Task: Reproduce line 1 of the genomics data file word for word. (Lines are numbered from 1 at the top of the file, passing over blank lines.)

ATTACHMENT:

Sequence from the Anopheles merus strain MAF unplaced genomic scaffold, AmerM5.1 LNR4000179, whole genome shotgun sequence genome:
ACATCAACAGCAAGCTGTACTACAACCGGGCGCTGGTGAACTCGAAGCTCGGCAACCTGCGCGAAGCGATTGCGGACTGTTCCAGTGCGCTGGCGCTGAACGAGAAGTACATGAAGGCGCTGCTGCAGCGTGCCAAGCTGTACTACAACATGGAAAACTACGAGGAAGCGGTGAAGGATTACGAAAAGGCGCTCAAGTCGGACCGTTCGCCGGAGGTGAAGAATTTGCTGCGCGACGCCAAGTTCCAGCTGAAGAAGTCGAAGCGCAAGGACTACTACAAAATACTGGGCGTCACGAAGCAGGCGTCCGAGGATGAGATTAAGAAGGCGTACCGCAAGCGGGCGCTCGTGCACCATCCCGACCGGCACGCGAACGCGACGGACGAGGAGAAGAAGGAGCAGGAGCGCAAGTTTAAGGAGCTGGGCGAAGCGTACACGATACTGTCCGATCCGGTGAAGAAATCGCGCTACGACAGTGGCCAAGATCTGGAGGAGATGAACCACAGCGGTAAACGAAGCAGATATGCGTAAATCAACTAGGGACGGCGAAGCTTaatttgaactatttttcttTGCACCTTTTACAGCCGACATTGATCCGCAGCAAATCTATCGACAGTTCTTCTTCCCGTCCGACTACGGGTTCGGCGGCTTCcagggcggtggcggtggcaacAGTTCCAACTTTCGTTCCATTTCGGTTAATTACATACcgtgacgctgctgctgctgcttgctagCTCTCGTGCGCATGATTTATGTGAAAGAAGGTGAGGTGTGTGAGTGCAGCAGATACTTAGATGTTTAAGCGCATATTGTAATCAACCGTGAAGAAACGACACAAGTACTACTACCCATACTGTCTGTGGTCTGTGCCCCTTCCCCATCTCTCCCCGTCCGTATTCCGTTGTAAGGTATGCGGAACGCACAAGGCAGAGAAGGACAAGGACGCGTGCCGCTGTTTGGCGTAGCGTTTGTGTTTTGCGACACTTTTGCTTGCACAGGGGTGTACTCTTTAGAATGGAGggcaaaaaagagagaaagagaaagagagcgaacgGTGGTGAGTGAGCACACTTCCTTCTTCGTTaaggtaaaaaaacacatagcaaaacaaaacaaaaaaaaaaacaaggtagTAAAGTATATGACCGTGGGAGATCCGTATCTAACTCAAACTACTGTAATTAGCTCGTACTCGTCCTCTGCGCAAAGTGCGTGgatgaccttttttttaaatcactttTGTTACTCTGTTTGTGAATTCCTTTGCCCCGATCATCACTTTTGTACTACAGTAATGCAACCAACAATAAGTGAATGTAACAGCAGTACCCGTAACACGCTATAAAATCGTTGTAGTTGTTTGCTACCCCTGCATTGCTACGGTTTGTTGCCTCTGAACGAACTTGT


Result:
Sequence from the Anopheles merus strain MAF unplaced genomic scaffold, AmerM5.1 LNR4000179, whole genome shotgun sequence genome: